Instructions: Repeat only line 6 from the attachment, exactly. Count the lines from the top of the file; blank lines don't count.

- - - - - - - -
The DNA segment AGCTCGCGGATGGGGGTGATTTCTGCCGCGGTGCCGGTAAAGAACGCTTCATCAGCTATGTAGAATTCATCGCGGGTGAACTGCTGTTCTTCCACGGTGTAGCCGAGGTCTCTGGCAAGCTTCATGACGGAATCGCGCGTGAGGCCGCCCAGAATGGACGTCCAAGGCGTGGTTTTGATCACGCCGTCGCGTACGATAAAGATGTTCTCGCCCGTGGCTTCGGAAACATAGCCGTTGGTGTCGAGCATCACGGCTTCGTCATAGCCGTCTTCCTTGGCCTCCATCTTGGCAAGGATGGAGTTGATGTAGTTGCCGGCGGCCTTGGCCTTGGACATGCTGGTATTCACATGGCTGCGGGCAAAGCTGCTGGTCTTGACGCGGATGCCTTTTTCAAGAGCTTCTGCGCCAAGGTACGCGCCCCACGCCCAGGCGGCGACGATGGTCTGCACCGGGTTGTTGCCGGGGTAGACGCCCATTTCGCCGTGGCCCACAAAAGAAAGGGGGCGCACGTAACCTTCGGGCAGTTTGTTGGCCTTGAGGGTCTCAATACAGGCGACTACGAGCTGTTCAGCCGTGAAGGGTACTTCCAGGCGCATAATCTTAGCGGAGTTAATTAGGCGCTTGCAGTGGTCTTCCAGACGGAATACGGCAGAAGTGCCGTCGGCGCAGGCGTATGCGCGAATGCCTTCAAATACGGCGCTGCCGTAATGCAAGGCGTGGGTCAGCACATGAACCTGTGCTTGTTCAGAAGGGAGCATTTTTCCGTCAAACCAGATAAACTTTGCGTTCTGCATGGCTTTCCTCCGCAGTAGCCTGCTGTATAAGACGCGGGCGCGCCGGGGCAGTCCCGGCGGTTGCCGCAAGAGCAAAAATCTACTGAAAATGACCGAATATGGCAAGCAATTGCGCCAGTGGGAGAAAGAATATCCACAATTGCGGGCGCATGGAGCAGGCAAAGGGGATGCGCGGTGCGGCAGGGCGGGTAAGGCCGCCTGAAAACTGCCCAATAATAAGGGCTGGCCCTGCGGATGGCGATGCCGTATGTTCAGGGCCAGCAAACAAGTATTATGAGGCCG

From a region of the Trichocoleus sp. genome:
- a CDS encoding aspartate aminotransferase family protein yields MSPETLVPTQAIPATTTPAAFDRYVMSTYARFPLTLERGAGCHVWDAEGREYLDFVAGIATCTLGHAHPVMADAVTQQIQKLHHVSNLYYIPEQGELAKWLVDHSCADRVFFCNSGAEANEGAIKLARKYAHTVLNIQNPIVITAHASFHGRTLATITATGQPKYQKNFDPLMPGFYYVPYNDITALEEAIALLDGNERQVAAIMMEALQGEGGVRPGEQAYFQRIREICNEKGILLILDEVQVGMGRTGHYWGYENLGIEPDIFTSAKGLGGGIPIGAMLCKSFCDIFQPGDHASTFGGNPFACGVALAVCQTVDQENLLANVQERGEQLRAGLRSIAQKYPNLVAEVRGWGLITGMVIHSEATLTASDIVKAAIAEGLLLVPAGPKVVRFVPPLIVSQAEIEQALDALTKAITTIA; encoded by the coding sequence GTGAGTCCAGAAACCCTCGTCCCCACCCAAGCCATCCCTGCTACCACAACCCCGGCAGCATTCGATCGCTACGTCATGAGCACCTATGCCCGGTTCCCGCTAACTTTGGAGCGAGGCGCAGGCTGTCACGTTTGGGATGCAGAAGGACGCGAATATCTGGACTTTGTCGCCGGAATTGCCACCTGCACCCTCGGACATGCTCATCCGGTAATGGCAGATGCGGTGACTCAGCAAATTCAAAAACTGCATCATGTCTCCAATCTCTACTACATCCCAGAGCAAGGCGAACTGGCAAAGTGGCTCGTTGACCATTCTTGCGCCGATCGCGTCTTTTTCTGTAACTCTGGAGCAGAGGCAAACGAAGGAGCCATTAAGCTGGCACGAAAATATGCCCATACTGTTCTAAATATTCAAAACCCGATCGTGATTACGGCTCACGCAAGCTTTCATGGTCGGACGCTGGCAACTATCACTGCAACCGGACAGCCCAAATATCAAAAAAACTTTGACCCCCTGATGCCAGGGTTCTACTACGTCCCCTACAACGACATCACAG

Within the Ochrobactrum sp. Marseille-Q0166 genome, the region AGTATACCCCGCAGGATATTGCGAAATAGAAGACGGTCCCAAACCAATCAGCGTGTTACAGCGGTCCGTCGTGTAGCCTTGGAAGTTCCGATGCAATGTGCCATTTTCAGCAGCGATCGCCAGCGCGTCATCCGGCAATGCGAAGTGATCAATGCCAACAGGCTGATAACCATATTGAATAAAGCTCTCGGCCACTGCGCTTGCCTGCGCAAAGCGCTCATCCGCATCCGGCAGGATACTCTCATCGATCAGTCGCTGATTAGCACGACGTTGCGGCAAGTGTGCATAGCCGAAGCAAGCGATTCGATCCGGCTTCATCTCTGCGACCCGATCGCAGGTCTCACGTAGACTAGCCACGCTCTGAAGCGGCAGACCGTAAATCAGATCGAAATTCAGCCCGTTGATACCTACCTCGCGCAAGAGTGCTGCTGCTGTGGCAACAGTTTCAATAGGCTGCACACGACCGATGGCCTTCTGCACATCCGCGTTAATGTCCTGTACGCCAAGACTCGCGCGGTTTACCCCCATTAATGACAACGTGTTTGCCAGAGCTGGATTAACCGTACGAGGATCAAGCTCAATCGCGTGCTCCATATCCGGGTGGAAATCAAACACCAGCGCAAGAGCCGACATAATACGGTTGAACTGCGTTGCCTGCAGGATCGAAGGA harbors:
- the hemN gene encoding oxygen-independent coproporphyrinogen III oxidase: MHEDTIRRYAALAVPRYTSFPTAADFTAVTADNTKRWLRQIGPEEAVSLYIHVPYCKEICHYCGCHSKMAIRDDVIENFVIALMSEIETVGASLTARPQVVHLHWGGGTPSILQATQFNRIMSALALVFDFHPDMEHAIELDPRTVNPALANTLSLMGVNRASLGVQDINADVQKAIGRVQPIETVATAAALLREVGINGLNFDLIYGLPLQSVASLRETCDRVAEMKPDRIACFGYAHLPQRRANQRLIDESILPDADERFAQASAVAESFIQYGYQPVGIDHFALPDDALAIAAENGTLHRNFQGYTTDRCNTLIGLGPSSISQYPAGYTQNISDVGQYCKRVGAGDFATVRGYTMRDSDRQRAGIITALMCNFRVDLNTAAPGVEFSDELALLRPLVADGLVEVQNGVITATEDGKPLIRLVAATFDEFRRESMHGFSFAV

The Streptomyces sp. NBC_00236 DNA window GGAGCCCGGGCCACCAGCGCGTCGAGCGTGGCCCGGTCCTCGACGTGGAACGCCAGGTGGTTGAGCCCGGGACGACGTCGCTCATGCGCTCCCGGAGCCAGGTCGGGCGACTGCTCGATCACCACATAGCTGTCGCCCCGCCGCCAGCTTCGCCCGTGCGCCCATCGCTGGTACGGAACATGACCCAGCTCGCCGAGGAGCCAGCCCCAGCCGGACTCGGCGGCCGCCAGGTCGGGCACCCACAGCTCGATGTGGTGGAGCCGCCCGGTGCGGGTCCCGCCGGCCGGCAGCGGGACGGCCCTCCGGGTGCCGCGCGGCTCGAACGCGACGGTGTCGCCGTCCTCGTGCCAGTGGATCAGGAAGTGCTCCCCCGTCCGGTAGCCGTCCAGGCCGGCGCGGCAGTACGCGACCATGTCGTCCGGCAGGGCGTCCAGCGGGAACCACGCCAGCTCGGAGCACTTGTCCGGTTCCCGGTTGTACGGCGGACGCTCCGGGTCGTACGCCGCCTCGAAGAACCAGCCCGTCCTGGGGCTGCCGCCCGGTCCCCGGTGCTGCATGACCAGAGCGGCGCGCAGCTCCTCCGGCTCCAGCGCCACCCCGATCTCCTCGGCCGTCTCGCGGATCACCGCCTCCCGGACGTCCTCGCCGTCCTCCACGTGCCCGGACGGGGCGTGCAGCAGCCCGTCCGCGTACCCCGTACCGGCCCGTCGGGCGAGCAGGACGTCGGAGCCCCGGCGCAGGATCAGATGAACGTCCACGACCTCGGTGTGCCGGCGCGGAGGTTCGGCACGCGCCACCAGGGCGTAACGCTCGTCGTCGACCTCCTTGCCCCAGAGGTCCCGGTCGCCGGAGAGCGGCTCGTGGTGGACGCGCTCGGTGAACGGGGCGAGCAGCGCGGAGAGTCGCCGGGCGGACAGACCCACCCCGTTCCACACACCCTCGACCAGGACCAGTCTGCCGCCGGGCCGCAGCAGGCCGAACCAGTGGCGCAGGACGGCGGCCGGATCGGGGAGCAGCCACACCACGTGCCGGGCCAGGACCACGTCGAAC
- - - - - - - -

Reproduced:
The Streptomyces sp. NBC_00236 DNA window GGAGCCCGGGCCACCAGCGCGTCGAGCGTGGCCCGGTCCTCGACGTGGAACGCCAGGTGGTTGAGCCCGGGACGACGTCGCTCATGCGCTCCCGGAGCCAGGTCGGGCGACTGCTCGATCACCACATAGCTGTCGCCCCGCCGCCAGCTTCGCCCGTGCGCCCATCGCTGGTACGGAACATGACCCAGCTCGCCGAGGAGCCAGCCCCAGCCGGACTCGGCGGCCGCCAGGTCGGGCACCCACAGCTCGATGTGGTGGAGCCGCCCGGTGCGGGTCCCGCCGGCCGGCAGCGGGACGGCCCTCCGGGTGCCGCGCGGCTCGAACGCGACGGTGTCGCCGTCCTCGTGCCAGTGGATCAGGAAGTGCTCCCCCGTCCGGTAGCCGTCCAGGCCGGCGCGGCAGTACGCGACCATGTCGTCCGGCAGGGCGTCCAGCGGGAACCACGCCAGCTCGGAGCACTTGTCCGGTTCCCGGTTGTACGGCGGACGCTCCGGGTCGTACGCCGCCTCGAAGAACCAGCCCGTCCTGGGGCTGCCGCCCGGTCCCCGGTGCTGCATGACCAGAGCGGCGCGCAGCTCCTCCGGCTCCAGCGCCACCCCGATCTCCTCGGCCGTCTCGCGGATCACCGCCTCCCGGACGTCCTCGCCGTCCTCCACGTGCCCGGACGGGGCGTGCAGCAGCCCGTCCGCGTACCCCGTACCGGCCCGTCGGGCGAGCAGGACGTCGGAGCCCCGGCGCAGGATCAGATGAACGTCCACGACCTCGGTGTGCCGGCGCGGAGGTTCGGCACGCGCCACCAGGGCGTAACGCTCGTCGTCGACCTCCTTGCCCCAGAGGTCCCGGTCGCCGGAGAGCGGCTCGTGGTGGACGCGCTCGGTGAACGGGGCGAGCAGCGCGGAGAGTCGCCGGGCGGACAGACCCACCCCGTTCCACACACCCTCGACCAGGACCAGTCTGCCGCCGGGCCGCAGCAGGCCGAACCAGTGGCGCAGGACGGCGGCCGGATCGGGGAGCAGCCACACCACGTGCCGGGCCAGGACCACGTCGAAC